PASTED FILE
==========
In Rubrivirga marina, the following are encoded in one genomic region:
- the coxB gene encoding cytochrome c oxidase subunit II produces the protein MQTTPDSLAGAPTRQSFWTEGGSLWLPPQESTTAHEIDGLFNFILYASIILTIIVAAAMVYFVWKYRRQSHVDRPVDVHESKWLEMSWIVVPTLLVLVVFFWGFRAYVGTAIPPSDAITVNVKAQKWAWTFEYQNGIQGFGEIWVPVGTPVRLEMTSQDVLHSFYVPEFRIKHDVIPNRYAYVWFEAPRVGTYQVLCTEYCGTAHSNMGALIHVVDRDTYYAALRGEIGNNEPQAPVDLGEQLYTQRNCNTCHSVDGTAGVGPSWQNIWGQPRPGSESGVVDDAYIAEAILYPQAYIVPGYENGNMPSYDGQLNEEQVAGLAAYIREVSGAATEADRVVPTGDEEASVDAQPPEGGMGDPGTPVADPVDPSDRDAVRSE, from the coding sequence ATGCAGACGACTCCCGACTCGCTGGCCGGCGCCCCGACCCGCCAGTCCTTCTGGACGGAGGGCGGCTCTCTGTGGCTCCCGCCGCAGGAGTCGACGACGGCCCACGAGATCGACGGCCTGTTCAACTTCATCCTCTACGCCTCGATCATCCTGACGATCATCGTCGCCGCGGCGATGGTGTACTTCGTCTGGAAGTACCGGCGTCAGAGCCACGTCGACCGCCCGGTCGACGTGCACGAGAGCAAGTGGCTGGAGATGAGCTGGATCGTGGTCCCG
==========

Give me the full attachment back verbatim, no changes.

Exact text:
In Rubrivirga marina, the following are encoded in one genomic region:
- the coxB gene encoding cytochrome c oxidase subunit II produces the protein MQTTPDSLAGAPTRQSFWTEGGSLWLPPQESTTAHEIDGLFNFILYASIILTIIVAAAMVYFVWKYRRQSHVDRPVDVHESKWLEMSWIVVPTLLVLVVFFWGFRAYVGTAIPPSDAITVNVKAQKWAWTFEYQNGIQGFGEIWVPVGTPVRLEMTSQDVLHSFYVPEFRIKHDVIPNRYAYVWFEAPRVGTYQVLCTEYCGTAHSNMGALIHVVDRDTYYAALRGEIGNNEPQAPVDLGEQLYTQRNCNTCHSVDGTAGVGPSWQNIWGQPRPGSESGVVDDAYIAEAILYPQAYIVPGYENGNMPSYDGQLNEEQVAGLAAYIREVSGAATEADRVVPTGDEEASVDAQPPEGGMGDPGTPVADPVDPSDRDAVRSE, from the coding sequence ATGCAGACGACTCCCGACTCGCTGGCCGGCGCCCCGACCCGCCAGTCCTTCTGGACGGAGGGCGGCTCTCTGTGGCTCCCGCCGCAGGAGTCGACGACGGCCCACGAGATCGACGGCCTGTTCAACTTCATCCTCTACGCCTCGATCATCCTGACGATCATCGTCGCCGCGGCGATGGTGTACTTCGTCTGGAAGTACCGGCGTCAGAGCCACGTCGACCGCCCGGTCGACGTGCACGAGAGCAAGTGGCTGGAGATGAGCTGGATCGTGGTCCCG